Project description:A recessive mutation in the Arabidopsis STERILE APETALA (SAP) causes severe aberrations in inflorescence and flower and ovule development. In sap flowers, sepals are carpelloid, petals are short and narrow or absent, and anthers are degenerated. Megasporogenesis, the process of meiotic divisions preceding the female gametophyte formation, is arrested in sap ovules during or just after the first meiotic division. More severe aberrations were observed in double mutants between sap and mutant alleles of the floral homeotic gene APETALA2 (AP2) suggesting that both genes are involved in the initiation of female gametophyte development. Together with the organ identity gene AGAMOUS (AG) SAP is required for the maintenance of floral identity acting in a manner similar to APETALA1. In contrast to the outer two floral organs in sap mutant flowers, normal sepals and petals develop in ag/sap double mutants, indicating that SAP negatively regulates AG expression in the perianth whorls. This supposed cadastral function of SAP is supported by in situ hybridization experiments showing ectopic expression of AG in the sap mutant. We have cloned the SAP gene by transposon tagging and revealed that it encodes a novel protein with sequence motifs, that are also present in plant and animal transcription regulators. Consistent with the mutant phenotype, SAP is expressed in inflorescence and floral meristems, floral organ primordia, and ovules. Taken together, we propose that SAP belongs to a new class of transcription regulators essential for a number of processes in Arabidopsis flower development.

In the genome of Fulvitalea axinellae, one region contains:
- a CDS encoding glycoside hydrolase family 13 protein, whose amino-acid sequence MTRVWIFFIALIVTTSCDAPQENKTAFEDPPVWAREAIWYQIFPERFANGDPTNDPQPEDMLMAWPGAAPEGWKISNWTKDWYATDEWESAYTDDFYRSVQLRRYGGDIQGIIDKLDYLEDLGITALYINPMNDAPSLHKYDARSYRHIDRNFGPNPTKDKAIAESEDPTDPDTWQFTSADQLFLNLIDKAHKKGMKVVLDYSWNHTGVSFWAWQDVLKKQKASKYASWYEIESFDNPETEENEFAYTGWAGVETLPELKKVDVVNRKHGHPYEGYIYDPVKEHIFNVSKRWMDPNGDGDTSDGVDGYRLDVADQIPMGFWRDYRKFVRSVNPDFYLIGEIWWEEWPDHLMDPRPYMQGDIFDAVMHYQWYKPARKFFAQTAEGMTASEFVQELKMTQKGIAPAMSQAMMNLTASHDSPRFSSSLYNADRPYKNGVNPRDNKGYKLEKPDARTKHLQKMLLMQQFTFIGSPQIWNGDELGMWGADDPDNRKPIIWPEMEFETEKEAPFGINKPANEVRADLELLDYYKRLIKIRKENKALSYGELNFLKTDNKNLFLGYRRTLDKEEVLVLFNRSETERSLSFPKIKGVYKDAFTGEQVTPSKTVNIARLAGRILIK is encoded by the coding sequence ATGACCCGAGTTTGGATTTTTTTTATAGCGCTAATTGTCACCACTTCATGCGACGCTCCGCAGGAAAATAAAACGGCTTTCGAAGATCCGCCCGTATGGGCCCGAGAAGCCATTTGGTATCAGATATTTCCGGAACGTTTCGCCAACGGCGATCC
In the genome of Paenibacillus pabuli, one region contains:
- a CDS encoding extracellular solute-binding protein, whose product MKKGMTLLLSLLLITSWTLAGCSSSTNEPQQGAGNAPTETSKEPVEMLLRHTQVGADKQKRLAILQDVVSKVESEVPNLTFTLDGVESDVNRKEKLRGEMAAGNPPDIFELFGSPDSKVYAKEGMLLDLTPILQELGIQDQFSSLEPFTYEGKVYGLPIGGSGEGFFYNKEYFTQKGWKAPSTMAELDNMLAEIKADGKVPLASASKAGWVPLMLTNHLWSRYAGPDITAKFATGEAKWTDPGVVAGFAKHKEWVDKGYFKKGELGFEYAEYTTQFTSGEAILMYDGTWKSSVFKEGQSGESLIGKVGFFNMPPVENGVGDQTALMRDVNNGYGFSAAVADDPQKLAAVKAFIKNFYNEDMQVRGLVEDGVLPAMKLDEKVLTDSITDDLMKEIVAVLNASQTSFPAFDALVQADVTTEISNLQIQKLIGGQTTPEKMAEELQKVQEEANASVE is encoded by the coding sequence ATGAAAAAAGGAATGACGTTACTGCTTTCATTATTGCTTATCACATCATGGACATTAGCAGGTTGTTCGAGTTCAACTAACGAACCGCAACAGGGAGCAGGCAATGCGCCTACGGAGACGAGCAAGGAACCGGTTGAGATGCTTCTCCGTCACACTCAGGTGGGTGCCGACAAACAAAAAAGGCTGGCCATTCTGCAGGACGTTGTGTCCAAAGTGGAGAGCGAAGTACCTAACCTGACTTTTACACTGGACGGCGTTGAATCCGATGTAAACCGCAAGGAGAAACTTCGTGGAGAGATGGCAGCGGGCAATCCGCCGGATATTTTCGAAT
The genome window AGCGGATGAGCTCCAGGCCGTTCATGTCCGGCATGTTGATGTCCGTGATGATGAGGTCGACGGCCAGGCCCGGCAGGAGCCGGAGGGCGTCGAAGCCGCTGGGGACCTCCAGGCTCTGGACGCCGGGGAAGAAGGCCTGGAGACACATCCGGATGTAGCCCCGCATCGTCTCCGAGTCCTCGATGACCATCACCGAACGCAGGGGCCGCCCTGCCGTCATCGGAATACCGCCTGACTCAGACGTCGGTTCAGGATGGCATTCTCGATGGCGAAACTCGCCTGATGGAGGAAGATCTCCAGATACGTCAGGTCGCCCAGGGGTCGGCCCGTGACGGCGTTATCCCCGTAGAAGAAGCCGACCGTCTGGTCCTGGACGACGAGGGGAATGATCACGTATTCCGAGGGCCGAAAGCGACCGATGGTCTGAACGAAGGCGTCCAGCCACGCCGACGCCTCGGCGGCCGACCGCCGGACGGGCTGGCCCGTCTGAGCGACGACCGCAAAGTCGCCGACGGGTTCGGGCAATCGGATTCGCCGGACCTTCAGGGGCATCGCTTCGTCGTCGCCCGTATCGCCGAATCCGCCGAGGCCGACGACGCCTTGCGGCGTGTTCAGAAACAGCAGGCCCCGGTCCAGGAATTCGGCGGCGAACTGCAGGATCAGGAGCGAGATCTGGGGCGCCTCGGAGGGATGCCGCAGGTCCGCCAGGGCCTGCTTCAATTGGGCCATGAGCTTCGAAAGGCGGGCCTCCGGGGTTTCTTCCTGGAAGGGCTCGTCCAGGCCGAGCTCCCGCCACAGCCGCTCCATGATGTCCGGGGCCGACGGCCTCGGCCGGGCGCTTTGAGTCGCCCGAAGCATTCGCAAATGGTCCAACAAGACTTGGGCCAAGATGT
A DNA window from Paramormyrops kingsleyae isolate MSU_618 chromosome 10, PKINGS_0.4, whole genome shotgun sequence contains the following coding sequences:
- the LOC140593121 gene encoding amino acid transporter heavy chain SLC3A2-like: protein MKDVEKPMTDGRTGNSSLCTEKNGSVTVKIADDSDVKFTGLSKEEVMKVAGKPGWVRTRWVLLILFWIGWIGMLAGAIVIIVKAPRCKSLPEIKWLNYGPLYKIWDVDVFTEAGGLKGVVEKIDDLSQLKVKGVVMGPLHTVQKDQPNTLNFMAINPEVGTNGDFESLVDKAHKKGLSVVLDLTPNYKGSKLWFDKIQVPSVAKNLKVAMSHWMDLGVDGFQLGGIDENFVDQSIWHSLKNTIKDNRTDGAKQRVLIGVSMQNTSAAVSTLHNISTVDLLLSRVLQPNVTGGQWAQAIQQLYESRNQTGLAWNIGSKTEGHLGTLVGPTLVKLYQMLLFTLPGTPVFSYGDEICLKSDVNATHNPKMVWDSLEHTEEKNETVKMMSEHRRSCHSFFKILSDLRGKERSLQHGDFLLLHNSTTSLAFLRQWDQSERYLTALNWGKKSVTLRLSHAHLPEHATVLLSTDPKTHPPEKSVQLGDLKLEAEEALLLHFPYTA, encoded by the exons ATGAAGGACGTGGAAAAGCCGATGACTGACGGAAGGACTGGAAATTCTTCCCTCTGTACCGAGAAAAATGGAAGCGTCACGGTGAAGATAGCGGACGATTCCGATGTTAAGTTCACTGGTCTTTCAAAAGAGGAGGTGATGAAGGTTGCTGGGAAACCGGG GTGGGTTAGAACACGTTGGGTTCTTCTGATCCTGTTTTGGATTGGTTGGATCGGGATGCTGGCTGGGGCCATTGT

Project description:Flowers are the most complex structures of plants. Studies of Arabidopsis thaliana, which has typical eudicot flowers, have been fundamental in advancing the structural and molecular understanding of flower development. The main processes and stages of Arabidopsis flower development are summarized to provide a framework in which to interpret the detailed molecular genetic studies of genes assigned functions during flower development and is extended to recent genomics studies uncovering the key regulatory modules involved. Computational models have been used to study the concerted action and dynamics of the gene regulatory module that underlies patterning of the Arabidopsis inflorescence meristem and specification of the primordial cell types during early stages of flower development. This includes the gene combinations that specify sepal, petal, stamen and carpel identity, and genes that interact with them. As a dynamic gene regulatory network this module has been shown to converge to stable multigenic profiles that depend upon the overall network topology and are thus robust, which can explain the canalization of flower organ determination and the overall conservation of the basic flower plan among eudicots. Comparative and evolutionary approaches derived from Arabidopsis studies pave the way to studying the molecular basis of diverse floral morphologies.